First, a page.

A: Gas supply lines must be sized for the specific installation. Although the gas valve connection on an appliance may have a ½” that does not mean that a ½” gas line will provide enough fuel. I know that may sound counterintuitive but I assure you that is the case. If the gas supply line is inadequate the gas valve will not stay open. Upon opening the pressure drop will cause the gas valve to close. The gas valve closes for safety reasons as a weak flame can be dangerous. Based on the length of the run, the type of gas line being used, the number of fittings, the gas pressure, elevation above sea level and local gas codes, the gas fitter will calculate the pipe size that needs to be run. Proper calculation insures that you have an adequate fuel supply at the appliance. If you scroll down the Home Depot product listing page you will come to a section entitled Product Details where you will find PDF’s of the product documents. If you open the use and care manual you will find that this is discussed in detail beginning on page 10.
A: The rotational speed or any electric motor is fixed base on the design of the motor and the fact that our power in the US is based on a 60 cycle system. The only way to deviate from that consistent RPM figure is to have a rheostat. This is a fancy name for what is commonly called a dimmer switch. As these units are most commonly installed in warehouses where noise and fan speed are not a problem, Modine does not use rheostats in there design. However I would think a competent election could size and install an appropriate fan switch on it. But I would not do that. The fan is not there to move the air around the building. The fan is there to make sure you have enough air flow over the heat exchanger to take the heat away. Without the proper air flow the heat exchanger will over heat causing both damage and safety issues. So again I would tell you not to.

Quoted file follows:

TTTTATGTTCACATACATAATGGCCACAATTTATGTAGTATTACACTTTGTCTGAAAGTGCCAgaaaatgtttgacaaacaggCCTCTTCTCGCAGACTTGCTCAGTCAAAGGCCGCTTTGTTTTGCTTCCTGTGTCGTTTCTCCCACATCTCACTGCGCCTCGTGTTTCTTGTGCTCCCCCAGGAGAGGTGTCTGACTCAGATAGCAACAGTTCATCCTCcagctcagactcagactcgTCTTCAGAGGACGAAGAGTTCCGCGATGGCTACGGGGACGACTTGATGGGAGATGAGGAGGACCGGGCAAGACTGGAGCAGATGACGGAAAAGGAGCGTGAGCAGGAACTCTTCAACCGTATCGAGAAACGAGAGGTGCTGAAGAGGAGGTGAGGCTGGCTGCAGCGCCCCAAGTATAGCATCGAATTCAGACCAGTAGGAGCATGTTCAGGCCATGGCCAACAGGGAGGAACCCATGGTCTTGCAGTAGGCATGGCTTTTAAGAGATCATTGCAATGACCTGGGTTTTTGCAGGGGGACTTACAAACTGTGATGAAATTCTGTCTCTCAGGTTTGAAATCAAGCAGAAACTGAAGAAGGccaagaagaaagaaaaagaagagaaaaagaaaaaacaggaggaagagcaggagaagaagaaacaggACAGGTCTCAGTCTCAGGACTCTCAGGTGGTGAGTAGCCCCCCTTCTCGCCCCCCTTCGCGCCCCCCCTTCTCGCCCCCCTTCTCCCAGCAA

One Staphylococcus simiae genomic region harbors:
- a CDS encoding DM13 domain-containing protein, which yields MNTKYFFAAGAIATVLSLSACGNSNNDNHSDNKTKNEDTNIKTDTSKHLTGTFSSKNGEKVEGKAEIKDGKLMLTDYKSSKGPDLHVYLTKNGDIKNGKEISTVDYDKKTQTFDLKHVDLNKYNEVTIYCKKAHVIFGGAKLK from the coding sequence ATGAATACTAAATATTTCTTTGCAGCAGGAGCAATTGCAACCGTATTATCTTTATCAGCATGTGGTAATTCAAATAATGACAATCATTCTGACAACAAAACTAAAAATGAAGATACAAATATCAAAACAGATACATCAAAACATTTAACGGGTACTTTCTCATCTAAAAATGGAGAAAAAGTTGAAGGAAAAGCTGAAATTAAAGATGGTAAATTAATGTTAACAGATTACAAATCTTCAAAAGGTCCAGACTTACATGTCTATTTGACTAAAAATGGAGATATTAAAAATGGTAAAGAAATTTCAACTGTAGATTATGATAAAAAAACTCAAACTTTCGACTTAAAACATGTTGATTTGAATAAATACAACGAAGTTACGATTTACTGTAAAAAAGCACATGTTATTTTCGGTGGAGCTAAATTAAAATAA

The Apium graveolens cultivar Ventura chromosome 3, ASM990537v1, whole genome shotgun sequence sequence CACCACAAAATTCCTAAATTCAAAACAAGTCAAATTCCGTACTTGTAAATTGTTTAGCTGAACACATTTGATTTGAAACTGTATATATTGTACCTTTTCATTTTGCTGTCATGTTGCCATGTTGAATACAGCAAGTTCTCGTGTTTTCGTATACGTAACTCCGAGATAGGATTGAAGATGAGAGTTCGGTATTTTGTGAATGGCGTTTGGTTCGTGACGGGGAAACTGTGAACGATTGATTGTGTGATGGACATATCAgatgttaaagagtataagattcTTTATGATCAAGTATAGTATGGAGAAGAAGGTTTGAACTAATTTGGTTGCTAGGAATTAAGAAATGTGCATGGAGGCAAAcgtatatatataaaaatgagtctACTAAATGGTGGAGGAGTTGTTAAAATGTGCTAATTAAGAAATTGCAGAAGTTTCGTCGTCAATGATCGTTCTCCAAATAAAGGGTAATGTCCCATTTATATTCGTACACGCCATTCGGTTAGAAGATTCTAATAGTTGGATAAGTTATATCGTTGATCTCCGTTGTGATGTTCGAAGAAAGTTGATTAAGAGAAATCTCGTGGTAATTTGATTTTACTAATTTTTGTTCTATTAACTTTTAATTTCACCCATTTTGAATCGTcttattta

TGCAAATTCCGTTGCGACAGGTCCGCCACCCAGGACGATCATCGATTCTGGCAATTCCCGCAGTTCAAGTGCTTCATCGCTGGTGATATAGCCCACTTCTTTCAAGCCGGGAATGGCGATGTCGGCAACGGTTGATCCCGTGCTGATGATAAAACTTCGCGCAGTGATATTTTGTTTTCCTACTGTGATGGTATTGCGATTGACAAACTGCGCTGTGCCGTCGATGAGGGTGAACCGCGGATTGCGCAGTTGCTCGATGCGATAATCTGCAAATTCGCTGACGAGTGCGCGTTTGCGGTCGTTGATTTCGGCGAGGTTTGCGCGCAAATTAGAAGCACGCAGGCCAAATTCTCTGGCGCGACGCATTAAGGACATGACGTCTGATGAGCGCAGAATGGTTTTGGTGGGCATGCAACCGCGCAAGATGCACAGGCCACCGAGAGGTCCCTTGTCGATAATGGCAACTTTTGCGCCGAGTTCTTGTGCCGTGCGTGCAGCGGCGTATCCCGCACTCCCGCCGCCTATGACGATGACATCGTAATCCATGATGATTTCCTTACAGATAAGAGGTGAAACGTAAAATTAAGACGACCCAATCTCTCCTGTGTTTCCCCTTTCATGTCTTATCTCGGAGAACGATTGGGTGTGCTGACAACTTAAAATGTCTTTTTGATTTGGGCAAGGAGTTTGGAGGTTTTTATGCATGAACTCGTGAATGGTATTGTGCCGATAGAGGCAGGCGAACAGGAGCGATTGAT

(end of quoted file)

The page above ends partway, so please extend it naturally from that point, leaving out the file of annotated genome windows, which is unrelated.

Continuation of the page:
A: Modine is a US company based out of Racine WI. However I am pretty sure this particular model is manufactuered in there SC facility.
A: I am sorry but there is no consistent relationship between cubic footage or square footage of floor space and the amount of heat that should be installed. As I am sure you can imagine the same building if located in Alaska would need more capacity than if it were in Florida. The proper way to size heating equipment is to do a heat loss calculation. There are quite a few free online programs you can use for this. You enter the dimensions,window sizes. geographic location, construction type, etc and the software will calculate how much heating capacity the structure will need to satisfy the heat load on the coldest hour of the coldest day of the year.